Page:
December 13, 2019, Year-over-year increases in U.S. proved reserves resulted in record-high levels of crude oil and lease condensate, up 12%, and natural gas up 9% in 2018, according to the U.S. Crude Oil and Natural Gas Proved Reserves, Year-End 2018 report. The U.S. Energy Information Administration (EIA) published its annual reserves report today, based on data reported on the survey Form EIA-23L, Annual Report of Domestic Oil and Gas Reserves, which highlighted the new records for reserves.

Crude oil
billion barrels
Crude oil and lease condensate
billion barrels
Natural gas
trillion cubic feet
2017 U.S. proved reserves 39.2 42.0 464.3
Net change to U.S. proved reserves +4.7 +5.1 +40.2
2018 U.S. proved reserves 43.8 47.1 504.5
Percentage change +11.9% +12.1% +8.7%

Strong oil and natural gas prices in 2018 drove the increase in oil and natural gas proved reserves in the United States to these record levels.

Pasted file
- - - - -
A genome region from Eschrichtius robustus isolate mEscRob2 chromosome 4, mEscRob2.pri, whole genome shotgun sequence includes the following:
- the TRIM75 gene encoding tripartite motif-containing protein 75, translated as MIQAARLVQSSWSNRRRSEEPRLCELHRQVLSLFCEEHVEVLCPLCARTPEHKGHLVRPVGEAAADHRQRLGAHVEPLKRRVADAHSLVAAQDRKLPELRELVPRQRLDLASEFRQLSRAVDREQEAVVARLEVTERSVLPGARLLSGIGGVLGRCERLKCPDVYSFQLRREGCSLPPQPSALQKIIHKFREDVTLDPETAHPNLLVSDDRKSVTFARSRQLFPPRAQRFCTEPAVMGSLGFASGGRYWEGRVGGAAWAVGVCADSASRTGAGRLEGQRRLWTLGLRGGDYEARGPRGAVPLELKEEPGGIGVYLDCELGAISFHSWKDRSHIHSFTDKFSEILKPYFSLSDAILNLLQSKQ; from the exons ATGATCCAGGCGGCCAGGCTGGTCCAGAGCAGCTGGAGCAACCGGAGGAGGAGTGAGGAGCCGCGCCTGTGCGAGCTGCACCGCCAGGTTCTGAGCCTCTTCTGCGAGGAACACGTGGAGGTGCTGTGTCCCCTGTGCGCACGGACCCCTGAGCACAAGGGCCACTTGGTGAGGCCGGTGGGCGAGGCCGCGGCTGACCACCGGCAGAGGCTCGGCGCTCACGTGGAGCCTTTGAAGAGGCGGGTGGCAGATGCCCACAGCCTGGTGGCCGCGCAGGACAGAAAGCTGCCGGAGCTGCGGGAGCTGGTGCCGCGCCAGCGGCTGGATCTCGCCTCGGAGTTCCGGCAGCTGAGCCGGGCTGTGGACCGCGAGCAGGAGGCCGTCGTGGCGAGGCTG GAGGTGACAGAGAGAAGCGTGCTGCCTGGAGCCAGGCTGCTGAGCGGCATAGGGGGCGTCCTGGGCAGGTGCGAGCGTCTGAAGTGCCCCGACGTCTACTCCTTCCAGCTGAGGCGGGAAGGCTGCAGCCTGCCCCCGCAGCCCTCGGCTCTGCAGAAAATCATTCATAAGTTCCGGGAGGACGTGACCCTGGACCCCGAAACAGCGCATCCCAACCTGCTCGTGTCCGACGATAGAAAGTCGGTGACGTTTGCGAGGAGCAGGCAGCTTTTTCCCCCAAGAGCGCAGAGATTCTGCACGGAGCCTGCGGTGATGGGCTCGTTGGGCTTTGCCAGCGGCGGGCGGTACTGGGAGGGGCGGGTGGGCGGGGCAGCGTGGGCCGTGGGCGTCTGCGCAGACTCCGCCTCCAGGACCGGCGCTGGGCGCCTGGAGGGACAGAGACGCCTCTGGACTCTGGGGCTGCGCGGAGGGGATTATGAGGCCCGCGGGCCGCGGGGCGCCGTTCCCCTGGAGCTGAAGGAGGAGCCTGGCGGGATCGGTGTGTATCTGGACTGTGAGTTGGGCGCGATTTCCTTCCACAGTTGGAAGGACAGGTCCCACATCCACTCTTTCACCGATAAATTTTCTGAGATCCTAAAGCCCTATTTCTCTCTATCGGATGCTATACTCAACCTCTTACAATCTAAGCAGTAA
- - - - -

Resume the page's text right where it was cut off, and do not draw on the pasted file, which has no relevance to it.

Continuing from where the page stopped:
“The United States increased its proved reserves of oil and natural gas, establishing new records in 2018 according to a recently released EIA report,” EIA Administrator Linda Capuano said in a statement. “Crude oil and lease condensate increased by 12% from 2017, and natural gas climbed 9% during the same reporting period.”

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Texas saw the largest net increase in natural gas proved reserves of all states in 2018 (22.9 trillion cubic feet (Tcf)) with the largest share of the increase coming from the Wolfcamp/Bone Spring shale play in the Permian Basin. The next largest gain in natural gas proved reserves in 2018 was in Pennsylvania (14.2 Tcf), with the largest share of the increase coming from the Marcellus shale play of the Appalachian Basin.

Proved reserves are those volumes of oil and natural gas that geological and engineering data demonstrate with reasonable certainty to be recoverable in future years from known reservoirs under existing economic and operating conditions. U.S. Crude Oil and Natural Gas Proved Reserves, Year-end 2018 is available at:
https://www.eia.gov/naturalgas/crudeoilnaturalgasreserves

EIA Program Contact: Steven G. Grape, 202-586-1868, steven.grape@eia.gov

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